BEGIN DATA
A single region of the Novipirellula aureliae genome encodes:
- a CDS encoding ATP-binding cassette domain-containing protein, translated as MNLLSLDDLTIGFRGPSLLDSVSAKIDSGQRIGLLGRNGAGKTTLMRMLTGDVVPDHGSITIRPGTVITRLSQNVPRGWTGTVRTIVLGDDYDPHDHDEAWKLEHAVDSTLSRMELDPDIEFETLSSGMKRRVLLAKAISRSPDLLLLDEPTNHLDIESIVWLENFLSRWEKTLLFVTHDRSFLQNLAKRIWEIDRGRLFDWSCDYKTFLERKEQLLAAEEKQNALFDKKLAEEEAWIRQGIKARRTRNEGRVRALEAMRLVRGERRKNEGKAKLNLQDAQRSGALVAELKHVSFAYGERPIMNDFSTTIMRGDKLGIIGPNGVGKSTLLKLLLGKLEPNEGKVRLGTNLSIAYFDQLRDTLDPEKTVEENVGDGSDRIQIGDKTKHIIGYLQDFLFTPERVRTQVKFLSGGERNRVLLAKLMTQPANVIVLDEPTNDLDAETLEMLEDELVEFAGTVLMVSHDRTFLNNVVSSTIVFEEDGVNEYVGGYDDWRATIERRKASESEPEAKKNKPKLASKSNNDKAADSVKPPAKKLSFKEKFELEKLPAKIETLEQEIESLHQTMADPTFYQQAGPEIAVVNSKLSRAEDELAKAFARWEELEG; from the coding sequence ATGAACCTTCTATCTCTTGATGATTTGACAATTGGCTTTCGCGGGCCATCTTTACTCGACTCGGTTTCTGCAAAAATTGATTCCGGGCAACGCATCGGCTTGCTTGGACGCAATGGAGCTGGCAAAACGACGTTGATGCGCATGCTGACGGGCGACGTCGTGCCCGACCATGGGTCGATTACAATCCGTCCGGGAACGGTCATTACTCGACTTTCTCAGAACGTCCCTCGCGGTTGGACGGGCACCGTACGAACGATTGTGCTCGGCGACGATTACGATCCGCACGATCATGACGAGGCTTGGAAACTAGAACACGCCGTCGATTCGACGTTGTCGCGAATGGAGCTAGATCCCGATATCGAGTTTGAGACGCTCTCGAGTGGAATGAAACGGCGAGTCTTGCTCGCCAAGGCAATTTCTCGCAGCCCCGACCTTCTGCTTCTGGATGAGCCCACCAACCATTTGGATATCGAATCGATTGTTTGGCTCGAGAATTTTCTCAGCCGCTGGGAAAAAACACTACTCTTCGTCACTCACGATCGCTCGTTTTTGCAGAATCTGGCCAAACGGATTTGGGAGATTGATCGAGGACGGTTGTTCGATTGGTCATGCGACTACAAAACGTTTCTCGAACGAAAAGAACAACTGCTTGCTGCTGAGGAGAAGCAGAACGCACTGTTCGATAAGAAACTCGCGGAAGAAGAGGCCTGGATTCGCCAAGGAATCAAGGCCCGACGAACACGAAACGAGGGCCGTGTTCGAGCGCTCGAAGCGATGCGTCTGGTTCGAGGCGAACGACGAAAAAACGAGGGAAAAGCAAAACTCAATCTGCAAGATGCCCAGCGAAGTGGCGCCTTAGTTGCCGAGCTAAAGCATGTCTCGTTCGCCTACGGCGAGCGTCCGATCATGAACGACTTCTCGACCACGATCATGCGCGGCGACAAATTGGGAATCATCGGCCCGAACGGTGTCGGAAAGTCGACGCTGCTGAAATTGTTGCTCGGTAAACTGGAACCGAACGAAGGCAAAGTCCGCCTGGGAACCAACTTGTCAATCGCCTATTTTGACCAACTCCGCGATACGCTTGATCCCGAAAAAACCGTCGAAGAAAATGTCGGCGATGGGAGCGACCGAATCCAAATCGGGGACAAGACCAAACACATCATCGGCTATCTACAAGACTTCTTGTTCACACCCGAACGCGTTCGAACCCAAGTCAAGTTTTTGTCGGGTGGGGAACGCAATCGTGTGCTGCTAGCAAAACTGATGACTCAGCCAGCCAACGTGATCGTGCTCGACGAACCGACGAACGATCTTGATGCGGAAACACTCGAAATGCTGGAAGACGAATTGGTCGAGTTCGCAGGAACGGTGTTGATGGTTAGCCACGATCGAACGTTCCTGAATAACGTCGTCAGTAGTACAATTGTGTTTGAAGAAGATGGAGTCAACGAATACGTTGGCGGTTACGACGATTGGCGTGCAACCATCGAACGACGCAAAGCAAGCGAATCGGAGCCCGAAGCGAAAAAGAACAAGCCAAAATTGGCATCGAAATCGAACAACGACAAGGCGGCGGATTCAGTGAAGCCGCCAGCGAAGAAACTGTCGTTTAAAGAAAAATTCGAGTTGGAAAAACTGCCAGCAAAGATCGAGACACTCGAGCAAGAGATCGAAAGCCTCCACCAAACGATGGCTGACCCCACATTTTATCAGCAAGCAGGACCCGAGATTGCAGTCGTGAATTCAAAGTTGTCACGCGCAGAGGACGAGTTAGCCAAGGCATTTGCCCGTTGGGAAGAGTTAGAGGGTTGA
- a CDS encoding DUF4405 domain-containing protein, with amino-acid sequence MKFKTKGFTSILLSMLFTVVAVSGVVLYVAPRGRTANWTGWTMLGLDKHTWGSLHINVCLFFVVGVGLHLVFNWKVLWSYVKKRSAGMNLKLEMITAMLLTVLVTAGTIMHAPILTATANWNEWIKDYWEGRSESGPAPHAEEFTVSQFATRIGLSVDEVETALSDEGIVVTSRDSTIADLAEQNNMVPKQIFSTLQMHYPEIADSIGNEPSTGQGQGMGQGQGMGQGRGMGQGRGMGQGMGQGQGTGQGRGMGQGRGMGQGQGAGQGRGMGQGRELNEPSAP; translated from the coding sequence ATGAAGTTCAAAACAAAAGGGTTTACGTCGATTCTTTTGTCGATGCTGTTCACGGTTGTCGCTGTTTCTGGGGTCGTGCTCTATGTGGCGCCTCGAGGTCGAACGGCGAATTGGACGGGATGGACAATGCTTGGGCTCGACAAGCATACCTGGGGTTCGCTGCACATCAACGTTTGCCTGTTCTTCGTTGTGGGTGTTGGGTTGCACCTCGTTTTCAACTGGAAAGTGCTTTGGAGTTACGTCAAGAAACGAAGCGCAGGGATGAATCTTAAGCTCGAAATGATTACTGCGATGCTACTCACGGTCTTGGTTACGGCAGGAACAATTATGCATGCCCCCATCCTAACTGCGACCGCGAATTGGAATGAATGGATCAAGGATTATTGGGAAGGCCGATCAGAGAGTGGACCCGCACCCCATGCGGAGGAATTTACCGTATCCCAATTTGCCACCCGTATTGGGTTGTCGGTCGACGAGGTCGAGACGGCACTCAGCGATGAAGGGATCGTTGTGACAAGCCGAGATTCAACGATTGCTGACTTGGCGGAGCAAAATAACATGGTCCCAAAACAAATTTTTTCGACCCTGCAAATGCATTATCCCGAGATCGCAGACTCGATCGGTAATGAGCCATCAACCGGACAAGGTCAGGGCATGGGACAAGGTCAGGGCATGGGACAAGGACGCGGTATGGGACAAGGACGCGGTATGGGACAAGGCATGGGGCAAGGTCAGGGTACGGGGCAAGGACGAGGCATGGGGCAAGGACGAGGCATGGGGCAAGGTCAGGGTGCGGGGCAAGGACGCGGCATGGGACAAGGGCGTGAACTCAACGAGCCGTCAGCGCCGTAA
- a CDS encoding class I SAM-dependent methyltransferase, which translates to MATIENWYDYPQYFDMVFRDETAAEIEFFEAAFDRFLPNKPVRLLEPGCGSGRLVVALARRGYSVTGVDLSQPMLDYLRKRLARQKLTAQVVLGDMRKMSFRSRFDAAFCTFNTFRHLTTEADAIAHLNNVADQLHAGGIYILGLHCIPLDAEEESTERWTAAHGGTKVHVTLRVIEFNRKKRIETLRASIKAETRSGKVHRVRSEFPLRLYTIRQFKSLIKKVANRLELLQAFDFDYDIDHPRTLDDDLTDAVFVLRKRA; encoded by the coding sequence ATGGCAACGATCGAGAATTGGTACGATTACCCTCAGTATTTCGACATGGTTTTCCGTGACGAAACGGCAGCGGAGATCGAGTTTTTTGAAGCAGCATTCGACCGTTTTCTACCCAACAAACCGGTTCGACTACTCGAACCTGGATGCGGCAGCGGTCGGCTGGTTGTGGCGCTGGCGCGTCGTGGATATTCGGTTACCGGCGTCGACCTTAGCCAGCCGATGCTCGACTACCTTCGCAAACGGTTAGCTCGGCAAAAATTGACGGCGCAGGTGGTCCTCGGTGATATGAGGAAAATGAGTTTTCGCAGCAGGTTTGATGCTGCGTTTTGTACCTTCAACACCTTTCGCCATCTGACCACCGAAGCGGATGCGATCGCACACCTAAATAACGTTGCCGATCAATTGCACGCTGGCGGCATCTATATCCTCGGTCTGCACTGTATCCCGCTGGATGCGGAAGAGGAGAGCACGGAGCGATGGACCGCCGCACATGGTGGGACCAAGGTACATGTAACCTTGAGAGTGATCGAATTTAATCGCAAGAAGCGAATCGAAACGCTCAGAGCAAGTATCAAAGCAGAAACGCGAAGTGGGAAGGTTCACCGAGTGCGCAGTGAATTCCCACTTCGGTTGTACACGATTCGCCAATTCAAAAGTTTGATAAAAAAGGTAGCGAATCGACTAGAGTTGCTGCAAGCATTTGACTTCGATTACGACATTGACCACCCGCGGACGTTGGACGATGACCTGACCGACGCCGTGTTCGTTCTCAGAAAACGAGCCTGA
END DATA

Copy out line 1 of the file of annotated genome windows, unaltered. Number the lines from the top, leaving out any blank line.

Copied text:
A single region of the Novipirellula aureliae genome encodes: